Note: This page contains sample records for the topic "volume removed prior" from the National Library of EnergyBeta (NLEBeta).
While these samples are representative of the content of NLEBeta,
they are not comprehensive nor are they the most current set.
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81

Analytical Chemistry Laboratory (ACL) procedure compendium. Volume 7, Safety operation procedure for hot cell  

SciTech Connect (OSTI)

This volume contains the interim change notice for the safety operation procedure for hot cell. It covers the master-slave manipulators, dry waste removal, cell transfers, hoists, cask handling, liquid waste system, and physical characterization of fluids.

Not Available

1993-08-01T23:59:59.000Z

82

Alcohol flushing for enhanced removal of coal tar from contaminated soils  

SciTech Connect (OSTI)

Alcohol flushing for enhancing the removal of coal tar from contaminated soils and reducing coal tar concentrations in the aqueous-phase leachate was investigated. Four soil columns were packed with relatively undisturbed coal tar contaminated soils collected from a former coal gasification site. These columns were leached with water and then flushed with isopropyl alcohol (IPA) solutions. Initially, total coal tar concentrations in water leachate ranged from = 0.1 to 150 mg/L for the four columns. Coal tar concentrations in the column effluent generally increased three to five orders of magnitude during the initial IPA flush. Each column was flushed with 1-3 pore volumes of an IPA solution. Reduction of coal tar concentrations in water leachate, attributed to the alcohol flushing, was noted in three of the four columns. The total coal tar removed from the soil columns during the IPA flushes constituted from 54 to 97% of the total coal tar removed during both water leaching (240-800 pore volumes) and alcohol flushing (1-3 pore volumes). The alcohol flushing removed from 3 to 19 % of the total coal tar in the various soil columns. Results indicated that alcohol flushing can enhance the removal of coal tar from contaminated soils and can reduce the aqueous-phase coal tar concentrations in the leachate. 16 refs., 5 figs., 3 tabs.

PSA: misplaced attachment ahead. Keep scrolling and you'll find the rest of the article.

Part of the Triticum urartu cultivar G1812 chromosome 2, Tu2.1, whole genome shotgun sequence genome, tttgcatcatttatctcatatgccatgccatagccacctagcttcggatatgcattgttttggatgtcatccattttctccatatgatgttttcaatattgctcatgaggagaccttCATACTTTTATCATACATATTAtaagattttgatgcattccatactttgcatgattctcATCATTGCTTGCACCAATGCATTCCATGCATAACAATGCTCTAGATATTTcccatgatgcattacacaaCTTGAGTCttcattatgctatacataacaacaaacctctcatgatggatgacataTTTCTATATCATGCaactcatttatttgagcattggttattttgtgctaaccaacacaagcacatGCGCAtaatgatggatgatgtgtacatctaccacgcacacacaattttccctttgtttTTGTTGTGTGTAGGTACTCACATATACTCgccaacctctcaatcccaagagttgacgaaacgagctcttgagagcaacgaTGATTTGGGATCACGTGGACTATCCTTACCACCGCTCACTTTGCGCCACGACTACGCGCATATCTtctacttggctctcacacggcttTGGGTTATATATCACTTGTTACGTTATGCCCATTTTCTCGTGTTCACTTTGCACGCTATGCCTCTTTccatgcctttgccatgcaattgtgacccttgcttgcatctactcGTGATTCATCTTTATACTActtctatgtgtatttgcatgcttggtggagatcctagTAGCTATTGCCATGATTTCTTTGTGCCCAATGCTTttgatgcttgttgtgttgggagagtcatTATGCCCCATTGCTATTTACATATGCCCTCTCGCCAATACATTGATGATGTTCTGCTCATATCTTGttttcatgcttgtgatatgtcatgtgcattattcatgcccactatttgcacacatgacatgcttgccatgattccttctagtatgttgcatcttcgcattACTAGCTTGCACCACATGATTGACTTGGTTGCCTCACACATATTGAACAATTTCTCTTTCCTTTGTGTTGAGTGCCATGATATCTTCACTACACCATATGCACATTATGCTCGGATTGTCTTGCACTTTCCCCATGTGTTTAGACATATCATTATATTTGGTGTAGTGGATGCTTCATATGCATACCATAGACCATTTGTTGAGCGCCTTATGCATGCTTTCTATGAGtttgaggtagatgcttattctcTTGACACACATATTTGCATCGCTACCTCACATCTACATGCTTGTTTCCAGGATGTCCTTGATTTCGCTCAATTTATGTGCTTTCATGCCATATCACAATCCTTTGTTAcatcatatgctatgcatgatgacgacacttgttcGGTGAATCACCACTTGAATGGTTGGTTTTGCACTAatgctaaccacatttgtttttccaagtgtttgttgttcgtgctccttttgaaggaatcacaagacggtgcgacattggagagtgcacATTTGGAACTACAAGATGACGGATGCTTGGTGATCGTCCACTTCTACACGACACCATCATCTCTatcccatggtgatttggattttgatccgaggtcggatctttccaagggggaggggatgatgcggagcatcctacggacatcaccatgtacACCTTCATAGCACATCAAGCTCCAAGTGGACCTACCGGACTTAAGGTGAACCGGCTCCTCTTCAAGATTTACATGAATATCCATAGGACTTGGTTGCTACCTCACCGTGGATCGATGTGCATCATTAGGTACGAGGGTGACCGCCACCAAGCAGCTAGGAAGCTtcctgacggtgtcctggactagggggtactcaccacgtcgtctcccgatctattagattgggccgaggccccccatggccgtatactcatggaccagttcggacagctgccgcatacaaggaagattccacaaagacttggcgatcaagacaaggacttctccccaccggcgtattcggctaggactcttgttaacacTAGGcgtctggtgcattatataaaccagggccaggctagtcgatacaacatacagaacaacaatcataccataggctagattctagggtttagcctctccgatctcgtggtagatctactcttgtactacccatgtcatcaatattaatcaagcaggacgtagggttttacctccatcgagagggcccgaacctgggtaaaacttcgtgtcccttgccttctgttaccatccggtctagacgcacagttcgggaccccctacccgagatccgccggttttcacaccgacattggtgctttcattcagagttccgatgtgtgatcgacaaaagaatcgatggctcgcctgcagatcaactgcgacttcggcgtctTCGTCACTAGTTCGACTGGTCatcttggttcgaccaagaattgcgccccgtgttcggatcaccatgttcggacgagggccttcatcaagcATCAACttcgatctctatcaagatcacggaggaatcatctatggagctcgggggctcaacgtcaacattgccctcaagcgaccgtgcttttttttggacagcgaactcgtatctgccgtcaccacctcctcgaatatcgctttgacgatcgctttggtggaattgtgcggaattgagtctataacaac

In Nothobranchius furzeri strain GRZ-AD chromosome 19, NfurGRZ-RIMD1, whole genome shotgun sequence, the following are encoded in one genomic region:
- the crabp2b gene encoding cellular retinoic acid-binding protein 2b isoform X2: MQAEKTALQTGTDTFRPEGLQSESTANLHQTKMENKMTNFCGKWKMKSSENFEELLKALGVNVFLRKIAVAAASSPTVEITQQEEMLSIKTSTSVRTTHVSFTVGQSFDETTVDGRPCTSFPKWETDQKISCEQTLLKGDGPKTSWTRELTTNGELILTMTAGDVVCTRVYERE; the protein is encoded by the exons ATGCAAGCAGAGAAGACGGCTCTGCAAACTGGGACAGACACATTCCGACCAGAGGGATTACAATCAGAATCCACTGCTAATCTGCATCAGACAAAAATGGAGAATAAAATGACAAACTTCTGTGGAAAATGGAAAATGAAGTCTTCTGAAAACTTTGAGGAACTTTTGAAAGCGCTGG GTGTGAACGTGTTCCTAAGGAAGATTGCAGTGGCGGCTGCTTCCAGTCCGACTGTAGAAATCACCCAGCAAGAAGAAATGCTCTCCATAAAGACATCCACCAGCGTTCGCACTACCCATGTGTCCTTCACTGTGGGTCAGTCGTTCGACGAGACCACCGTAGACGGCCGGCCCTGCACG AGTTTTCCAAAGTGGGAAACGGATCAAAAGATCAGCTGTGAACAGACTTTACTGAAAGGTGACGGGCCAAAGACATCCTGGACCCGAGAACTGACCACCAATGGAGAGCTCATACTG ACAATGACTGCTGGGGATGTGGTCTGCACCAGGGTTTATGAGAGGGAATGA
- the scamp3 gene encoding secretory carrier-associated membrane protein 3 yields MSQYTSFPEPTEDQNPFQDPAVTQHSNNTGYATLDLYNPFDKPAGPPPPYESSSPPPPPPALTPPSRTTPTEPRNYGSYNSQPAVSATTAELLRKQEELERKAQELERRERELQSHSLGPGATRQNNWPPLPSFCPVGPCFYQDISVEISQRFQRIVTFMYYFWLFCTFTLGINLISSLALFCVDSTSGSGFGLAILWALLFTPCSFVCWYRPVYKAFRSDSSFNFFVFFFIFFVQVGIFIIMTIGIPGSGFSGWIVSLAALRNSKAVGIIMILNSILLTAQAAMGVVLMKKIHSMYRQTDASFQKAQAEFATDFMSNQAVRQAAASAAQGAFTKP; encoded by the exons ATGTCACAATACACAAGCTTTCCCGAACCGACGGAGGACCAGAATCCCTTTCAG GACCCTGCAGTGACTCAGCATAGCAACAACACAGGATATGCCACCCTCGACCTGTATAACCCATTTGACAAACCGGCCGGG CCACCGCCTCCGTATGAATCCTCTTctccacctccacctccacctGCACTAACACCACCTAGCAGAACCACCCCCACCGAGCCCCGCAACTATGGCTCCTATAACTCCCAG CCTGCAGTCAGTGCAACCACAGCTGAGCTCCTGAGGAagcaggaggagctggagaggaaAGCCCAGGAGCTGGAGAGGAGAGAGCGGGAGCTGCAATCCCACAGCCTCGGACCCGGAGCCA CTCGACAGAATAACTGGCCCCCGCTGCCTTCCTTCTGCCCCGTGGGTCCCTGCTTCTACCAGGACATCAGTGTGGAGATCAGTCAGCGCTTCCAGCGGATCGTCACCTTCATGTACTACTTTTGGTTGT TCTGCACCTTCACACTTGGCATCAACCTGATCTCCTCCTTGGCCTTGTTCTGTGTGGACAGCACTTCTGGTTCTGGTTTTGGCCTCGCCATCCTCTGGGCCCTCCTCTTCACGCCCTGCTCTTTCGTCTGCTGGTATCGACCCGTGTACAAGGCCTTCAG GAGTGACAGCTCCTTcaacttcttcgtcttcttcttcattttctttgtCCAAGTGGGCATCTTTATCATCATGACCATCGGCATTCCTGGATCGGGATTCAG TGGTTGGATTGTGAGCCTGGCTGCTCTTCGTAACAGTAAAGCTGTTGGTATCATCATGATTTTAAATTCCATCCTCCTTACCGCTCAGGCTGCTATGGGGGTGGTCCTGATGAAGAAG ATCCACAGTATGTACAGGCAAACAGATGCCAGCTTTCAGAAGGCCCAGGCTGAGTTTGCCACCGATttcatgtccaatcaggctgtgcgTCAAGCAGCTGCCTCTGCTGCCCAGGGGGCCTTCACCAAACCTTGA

Hayden, N.J. [Univ. of Vermont, Burlington, VT (United States); Van der Hoven, E.J. [Living Technologies, Inc., Burlington, VT (United States)

1996-11-01T23:59:59.000Z

83

Libya HEU Removal | National Nuclear Security Administration  

National Nuclear Security Administration (NNSA)

Plan Libya HEU Removal Libya HEU Removal Location Libya United States 27 34' 9.5448" N, 17 24' 8.4384" E See map: Google Maps Javascript is required to view this map....

84

Canada HEU Removal | National Nuclear Security Administration  

National Nuclear Security Administration (NNSA)

Plan Canada HEU Removal Canada HEU Removal Location Canada United States 53 47' 24.972" N, 104 35' 23.4384" W See map: Google Maps Javascript is required to view this map....

85

Israel HEU Removal | National Nuclear Security Administration  

National Nuclear Security Administration (NNSA)

Plan Israel HEU Removal Israel HEU Removal Location Israel United States 30 53' 18.2328" N, 34 52' 14.178" E See map: Google Maps Javascript is required to view this map....

86

Uzbekistan HEU Removal | National Nuclear Security Administration  

National Nuclear Security Administration (NNSA)

Uzbekistan HEU Removal Uzbekistan HEU Removal Location Uzbekistan United States 42 6' 56.196" N, 63 22' 8.9076" E See map: Google Maps Javascript is required to view this map...

87

France HEU Removal | National Nuclear Security Administration  

National Nuclear Security Administration (NNSA)

Four-Year Plan France HEU Removal France HEU Removal Location United States 45 44' 20.0544" N, 2 17' 6.5616" E See map: Google Maps Javascript is required to view this map...

88

Chile HEU Removal | National Nuclear Security Administration  

National Nuclear Security Administration (NNSA)

Four-Year Plan Chile HEU Removal Chile HEU Removal Location United States 25 28' 1.4916" S, 69 33' 55.548" W See map: Google Maps Javascript is required to view this map...

89

Taiwan HEU Removal | National Nuclear Security Administration  

National Nuclear Security Administration (NNSA)

Plan Taiwan HEU Removal Taiwan HEU Removal Location Taiwan United States 24 35' 37.4964" N, 120 53' 36.798" E See map: Google Maps Javascript is required to view this map....

90

Romania HEU Removal | National Nuclear Security Administration  

National Nuclear Security Administration (NNSA)

Plan Romania HEU Removal Romania HEU Removal Location Romania United States 45 47' 1.932" N, 24 41' 50.1576" E See map: Google Maps Javascript is required to view this map....

91

Serbia HEU Removal | National Nuclear Security Administration  

National Nuclear Security Administration (NNSA)

Plan Serbia HEU Removal Serbia HEU Removal Location Serbia United States 44 22' 45.7068" N, 20 26' 4.452" E See map: Google Maps Javascript is required to view this map....

92

Poland HEU Removal | National Nuclear Security Administration  

National Nuclear Security Administration (NNSA)

Plan Poland HEU Removal Poland HEU Removal Location Poland United States 53 23' 50.2872" N, 17 50' 30.4692" E See map: Google Maps Javascript is required to view this map....

93

Vietnam HEU Removal | National Nuclear Security Administration  

National Nuclear Security Administration (NNSA)

Plan Vietnam HEU Removal Vietnam HEU Removal Location Vietnam United States 13 12' 30.8628" N, 108 19' 30.702" E See map: Google Maps Javascript is required to view this map....